Most developers (certainly myself!) are lazy. We look to re-use code and write the briefest code we can.
Sometimes it backfires!
When writing a method, either in Java or LotusScript, we can often pass parameters around with little concern. I came across that some years ago with LotusScript when objects were being changed by a function when I didn’t intend that. That was when I learned that you could define a sub or function in two ways. So consider the following code:
Dim myStr as String
myStr = "Test"
Sub mySub(passedVal as String)
passedVal = "Test 2"
What gets printed is actually “Test 2”, because myStr is passed in by reference rather than by value. So you’re passing in the String object, not passing its value to the sub / function. passedVal is the same object as myStr, so when you change one, you change both. The alternative would have been to enter:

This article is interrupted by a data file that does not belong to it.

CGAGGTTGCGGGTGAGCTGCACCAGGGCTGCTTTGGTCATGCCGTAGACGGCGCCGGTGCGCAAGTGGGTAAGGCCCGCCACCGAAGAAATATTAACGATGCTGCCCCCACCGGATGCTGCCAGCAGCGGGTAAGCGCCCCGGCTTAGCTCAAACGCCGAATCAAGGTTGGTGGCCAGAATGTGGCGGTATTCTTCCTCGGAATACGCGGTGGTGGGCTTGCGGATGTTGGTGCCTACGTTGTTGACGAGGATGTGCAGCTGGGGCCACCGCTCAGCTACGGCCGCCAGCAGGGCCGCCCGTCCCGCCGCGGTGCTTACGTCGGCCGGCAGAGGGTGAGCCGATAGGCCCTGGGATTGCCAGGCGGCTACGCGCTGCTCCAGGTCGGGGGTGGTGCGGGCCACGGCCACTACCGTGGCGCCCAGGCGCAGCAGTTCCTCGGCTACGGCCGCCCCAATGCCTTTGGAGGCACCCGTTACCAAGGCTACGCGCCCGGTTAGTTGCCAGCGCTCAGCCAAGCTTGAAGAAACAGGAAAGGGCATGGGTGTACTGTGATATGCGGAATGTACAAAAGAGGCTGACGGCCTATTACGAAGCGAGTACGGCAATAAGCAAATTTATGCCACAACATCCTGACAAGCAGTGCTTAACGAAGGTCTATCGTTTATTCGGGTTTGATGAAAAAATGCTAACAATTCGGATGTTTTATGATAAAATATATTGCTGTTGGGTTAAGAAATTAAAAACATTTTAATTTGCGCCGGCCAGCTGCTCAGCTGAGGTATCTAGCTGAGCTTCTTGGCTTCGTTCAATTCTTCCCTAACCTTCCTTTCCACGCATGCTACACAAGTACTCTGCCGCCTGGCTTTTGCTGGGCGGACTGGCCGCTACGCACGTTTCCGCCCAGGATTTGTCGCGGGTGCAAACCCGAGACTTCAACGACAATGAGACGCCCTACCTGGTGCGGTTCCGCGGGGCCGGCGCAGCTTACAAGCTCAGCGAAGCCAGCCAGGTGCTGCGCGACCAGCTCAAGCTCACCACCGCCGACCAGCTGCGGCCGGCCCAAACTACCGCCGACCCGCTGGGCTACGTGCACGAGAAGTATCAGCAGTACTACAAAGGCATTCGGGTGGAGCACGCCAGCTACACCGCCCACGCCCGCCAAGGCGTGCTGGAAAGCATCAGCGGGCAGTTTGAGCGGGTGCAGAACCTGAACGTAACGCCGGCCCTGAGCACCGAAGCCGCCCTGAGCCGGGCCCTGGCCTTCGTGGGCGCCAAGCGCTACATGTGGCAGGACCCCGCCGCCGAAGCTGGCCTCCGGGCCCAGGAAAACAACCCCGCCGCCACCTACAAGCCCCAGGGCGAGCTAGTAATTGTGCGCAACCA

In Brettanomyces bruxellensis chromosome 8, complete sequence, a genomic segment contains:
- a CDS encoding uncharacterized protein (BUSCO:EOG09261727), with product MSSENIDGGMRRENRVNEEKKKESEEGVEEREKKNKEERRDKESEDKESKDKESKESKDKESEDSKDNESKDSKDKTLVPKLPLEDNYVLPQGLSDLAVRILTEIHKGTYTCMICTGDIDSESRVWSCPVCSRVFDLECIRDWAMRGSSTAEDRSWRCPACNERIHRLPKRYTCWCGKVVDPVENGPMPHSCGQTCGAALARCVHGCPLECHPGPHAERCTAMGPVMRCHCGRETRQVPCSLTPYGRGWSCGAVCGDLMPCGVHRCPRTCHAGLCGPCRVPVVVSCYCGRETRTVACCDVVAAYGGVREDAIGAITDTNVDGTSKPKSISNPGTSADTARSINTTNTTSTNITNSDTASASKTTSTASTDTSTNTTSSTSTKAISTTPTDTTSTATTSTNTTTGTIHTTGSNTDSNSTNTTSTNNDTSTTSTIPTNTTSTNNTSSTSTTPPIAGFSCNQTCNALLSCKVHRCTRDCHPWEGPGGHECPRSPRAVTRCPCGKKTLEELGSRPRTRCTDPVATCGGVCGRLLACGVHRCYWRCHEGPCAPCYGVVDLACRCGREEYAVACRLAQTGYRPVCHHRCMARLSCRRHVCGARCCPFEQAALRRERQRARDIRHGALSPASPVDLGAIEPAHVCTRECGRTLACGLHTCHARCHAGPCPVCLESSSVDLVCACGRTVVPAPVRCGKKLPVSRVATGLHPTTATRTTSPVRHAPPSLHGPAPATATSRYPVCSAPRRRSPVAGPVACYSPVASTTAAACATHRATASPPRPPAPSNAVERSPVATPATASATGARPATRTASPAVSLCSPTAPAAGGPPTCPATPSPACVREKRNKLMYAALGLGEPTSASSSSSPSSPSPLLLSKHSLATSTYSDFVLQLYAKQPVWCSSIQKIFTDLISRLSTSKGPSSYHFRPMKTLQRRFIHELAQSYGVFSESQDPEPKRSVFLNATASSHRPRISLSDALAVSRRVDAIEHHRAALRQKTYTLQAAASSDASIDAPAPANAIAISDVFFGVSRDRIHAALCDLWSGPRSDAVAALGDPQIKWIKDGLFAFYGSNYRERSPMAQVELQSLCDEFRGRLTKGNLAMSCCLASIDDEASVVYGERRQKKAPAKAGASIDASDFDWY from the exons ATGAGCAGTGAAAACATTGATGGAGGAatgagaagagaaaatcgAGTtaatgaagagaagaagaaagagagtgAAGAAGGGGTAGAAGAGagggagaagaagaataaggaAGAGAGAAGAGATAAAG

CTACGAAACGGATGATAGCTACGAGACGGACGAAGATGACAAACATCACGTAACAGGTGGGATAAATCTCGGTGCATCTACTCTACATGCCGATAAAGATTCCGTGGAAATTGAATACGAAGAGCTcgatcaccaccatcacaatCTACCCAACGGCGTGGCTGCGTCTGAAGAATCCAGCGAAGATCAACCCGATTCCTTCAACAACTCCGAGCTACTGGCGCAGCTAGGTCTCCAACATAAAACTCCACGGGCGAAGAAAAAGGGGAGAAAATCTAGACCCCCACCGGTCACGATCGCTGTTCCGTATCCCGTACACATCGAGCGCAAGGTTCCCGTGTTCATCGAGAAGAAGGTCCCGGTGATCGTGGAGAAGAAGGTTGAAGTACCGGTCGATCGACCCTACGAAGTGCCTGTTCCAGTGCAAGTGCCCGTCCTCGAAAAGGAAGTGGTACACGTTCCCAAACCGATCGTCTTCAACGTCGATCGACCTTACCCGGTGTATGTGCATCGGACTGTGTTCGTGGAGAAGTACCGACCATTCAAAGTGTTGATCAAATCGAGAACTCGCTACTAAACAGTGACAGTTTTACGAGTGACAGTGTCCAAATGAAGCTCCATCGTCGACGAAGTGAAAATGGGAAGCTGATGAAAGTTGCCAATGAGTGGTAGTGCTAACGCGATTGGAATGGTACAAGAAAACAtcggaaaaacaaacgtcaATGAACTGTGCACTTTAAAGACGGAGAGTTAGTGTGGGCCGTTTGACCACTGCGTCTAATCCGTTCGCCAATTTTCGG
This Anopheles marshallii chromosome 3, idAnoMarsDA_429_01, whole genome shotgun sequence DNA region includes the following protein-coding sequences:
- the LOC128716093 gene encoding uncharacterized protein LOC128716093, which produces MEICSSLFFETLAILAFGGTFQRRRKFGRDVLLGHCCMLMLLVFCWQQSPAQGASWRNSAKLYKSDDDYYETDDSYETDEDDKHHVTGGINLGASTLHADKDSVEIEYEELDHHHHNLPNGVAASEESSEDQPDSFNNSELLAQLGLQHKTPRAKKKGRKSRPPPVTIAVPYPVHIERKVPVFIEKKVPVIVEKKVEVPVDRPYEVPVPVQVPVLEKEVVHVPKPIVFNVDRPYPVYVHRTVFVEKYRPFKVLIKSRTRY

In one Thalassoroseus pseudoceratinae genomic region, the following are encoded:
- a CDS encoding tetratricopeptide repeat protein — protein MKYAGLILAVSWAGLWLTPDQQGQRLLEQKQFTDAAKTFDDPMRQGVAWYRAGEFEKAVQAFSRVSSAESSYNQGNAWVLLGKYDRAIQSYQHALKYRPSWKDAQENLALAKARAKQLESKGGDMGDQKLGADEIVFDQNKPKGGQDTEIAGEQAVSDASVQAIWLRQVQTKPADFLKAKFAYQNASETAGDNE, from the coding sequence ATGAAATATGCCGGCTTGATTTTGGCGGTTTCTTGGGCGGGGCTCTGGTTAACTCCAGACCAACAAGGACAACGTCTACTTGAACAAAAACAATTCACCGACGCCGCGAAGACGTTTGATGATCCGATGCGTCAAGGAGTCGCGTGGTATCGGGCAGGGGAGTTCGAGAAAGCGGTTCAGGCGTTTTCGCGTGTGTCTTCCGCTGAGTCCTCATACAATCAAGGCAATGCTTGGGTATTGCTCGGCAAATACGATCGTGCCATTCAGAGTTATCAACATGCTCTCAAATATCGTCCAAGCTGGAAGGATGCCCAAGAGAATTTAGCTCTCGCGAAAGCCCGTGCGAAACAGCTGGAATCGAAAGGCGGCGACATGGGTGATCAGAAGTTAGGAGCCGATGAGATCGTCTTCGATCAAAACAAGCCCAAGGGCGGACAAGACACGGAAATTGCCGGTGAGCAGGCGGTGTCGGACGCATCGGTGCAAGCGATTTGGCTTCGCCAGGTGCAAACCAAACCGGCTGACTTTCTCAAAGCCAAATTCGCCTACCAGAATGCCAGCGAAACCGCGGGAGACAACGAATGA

Sub mySub (passedVal byVal as String)
Then what gets printed is “Test”, because you’re copying the value into a new String object called passedVal.
In Java, you use the keyword “final” to ensure an object passed in as a parameter cannot be changed. So:
readValue(final ViewEntry ve, final Vector<Object> columnValues)
It’s best practice to do so, though there may be times when it is more convenient to allow a method to modify values. There is a way to automatically add final to your parameters, in the Java Editor save actions preference, as Per Henrik Lausten pointed out. But note that may change references you don’t want it to.
— Per Henrik Lausten (@perlausten) March 4, 2014